Greek Prime Minister Kyriakos Mitsotakis on Saturday announced a major overhaul of the country's military and a "robust" arms purchase amid growing tensions with Turkey over hydrocarbon resources and naval influence in the Mediterranean Sea.
"The time has come to reinforce the armed forces ... these initiatives constitute a robust program that will become a national shield," Mitsotakis said in a keynote address in the northern city of Thessaloniki.
Mitsotakis said Greece would acquire 18 French-made Rafale jets, four multi-purpose frigates and four navy helicopters, while also recruiting 15,000 new troops and pouring resources into the national arms industry and cyber-attack defense.
New anti-tank weapons, navy torpedoes and air force missiles will be secured, the PM said.
Read more: Turkey threatens Greece over disputed Mediterranean territorial claims
The standoff between two NATO members has sparked fears of military conflict.
Tensions escalated last month when Turkey sent an exploration vessel and a small navy flotilla to conduct seismic research in waters that are claimed by Greece. Athens responded by sending its own warships and by staging naval exercises with several EU allies and the United Arab Emirates.
France has strongly backed Greece in the conflict, with Defense Minister Florence Parly welcoming the arms deal.
Dassault Aviation, which makes Rafale planes, said it was "delighted" with the Greek order.
French President Emmanuel Macron warned his Turkish counterpart Recep Tayyip Erdogan to not cross "red lines" in the eastern Mediterranean. On Saturday, Erdogan told Macron "not to mess" with Turkey.
On Saturday, Mitsotakis said that Turkey "threatens" Europe's eastern border and "undermines" regional security.
Read more: EU to consider sanctions on Turkey over Mediterranean gas drilling
In an article published in The Times, Frankfurter Allgemeine Zeitung and Le Monde this week, Mitsotakis said he was ready to start a dialogue with Turkey, provided Ankara stops acting "like a provocateur."
"We do need dialogue, but not when held at gunpoint," Mitsotakis wrote.
"If we cannot agree then we must seek resolution at the (International Court of Justice at the) Hague," he said.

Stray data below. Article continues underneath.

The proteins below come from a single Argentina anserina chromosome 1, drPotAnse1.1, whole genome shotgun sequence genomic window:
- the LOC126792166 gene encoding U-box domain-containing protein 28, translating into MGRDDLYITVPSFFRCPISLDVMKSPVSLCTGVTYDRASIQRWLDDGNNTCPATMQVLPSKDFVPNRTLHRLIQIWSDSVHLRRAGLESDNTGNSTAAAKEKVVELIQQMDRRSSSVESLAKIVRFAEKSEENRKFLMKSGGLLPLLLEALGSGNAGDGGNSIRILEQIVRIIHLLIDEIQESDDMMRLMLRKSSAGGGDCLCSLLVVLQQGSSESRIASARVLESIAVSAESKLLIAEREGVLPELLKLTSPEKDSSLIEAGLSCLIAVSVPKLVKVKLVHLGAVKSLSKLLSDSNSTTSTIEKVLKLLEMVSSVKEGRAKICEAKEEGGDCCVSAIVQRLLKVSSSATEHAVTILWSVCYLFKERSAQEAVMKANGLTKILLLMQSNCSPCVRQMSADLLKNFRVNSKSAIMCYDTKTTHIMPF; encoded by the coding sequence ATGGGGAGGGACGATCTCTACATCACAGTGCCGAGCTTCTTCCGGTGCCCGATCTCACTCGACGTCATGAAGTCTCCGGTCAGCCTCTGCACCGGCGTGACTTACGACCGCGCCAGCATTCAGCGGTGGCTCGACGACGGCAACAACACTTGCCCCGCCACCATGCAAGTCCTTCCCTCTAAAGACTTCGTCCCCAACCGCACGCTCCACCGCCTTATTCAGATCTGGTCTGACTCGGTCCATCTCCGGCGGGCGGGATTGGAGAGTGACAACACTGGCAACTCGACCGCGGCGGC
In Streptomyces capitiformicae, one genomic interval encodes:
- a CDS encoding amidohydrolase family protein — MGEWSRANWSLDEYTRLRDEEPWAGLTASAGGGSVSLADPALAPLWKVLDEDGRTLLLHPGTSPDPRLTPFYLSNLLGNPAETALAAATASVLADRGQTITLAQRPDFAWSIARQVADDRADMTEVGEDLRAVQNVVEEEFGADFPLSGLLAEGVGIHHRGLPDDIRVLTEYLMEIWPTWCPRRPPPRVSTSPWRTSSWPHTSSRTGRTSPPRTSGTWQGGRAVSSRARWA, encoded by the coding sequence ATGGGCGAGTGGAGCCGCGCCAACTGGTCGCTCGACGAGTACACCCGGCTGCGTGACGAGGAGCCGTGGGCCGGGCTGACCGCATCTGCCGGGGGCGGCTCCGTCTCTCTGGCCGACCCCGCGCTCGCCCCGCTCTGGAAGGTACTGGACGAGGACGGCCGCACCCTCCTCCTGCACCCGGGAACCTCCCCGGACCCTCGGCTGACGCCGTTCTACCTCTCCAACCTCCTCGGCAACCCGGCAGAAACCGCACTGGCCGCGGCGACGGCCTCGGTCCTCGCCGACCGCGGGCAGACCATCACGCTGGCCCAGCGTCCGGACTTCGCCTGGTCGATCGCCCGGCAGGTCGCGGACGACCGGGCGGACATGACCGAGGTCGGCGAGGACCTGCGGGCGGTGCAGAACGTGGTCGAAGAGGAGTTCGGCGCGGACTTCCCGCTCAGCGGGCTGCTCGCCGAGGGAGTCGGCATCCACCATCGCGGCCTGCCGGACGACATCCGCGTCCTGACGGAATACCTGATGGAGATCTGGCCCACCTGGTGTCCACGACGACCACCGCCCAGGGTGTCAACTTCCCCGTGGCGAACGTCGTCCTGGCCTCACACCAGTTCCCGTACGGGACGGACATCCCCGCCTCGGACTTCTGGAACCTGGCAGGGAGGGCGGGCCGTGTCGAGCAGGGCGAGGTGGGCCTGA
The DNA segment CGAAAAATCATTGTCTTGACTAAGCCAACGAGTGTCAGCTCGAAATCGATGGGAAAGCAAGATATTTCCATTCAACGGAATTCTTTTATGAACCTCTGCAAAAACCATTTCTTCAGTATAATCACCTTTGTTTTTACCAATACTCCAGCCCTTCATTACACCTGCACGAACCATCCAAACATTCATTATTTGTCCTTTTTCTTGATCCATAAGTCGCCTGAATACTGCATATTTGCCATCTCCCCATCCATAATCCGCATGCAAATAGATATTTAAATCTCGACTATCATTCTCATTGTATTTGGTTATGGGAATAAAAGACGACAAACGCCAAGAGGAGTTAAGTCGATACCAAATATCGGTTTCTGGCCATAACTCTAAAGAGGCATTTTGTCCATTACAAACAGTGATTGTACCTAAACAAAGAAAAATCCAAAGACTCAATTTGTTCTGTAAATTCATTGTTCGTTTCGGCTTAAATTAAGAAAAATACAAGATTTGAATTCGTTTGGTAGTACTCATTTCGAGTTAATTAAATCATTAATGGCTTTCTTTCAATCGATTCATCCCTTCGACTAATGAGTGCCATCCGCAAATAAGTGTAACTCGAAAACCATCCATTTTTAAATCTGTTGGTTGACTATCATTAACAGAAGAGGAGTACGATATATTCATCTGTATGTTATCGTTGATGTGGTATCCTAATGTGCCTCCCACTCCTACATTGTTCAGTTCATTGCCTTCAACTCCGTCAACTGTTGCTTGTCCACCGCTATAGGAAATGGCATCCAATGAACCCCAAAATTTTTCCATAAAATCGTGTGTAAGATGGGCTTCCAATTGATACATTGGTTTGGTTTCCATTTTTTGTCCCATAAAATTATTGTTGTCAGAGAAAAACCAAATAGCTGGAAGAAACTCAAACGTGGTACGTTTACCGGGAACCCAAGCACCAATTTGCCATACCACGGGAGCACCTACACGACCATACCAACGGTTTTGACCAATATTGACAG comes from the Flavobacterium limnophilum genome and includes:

Read more: Opinion: Greece and Turkey have to sacrifice to find real compromise
US urges restraint
On Saturday, US Secretary of State Mike Pompeo urged Greece and Turkey to avoid confrontation, saying the ongoing military tensions between two NATO allies only serve the alliance's enemies.
"Increased military tensions help no one but adversaries who would like to see division in trans-Atlantic unity," Pompeo said after talks with Cypriot President Nicos Anastasiades.
Read more: Germany urges end to military exercises in the Mediterranean as Turkey announces drills
Pompeo said US President Donald Trump has already spoken with Erdogan and Mitsotakis, urging them to end the standoff.
"We remain deeply concerned by Turkey's ongoing operations, surveying for natural resources in areas where Greece and Cyprus assert jurisdiction in the eastern Mediterranean," said Pompeo, repeating Washington's support for Cyprus' right to exploit hydrocarbon deposits in its territorial sea and exclusive economic zone.
Pompeo said that any potential hydrocarbon wealth should be shared between Greek Cypriots and Turkish Cypriots.
Cyprus has been divided into a Greek-Cypriot south and a Turkish-occupied north since a 1974 invasion by Turkey in response to a coup seeking to unite the island with Greece. A breakaway state in the north is recognized only by Turkey.
Read more: Turkey slams US over lifting Cyprus arms embargo, Nicosia welcomes decision
shs/sri (AFP, AP)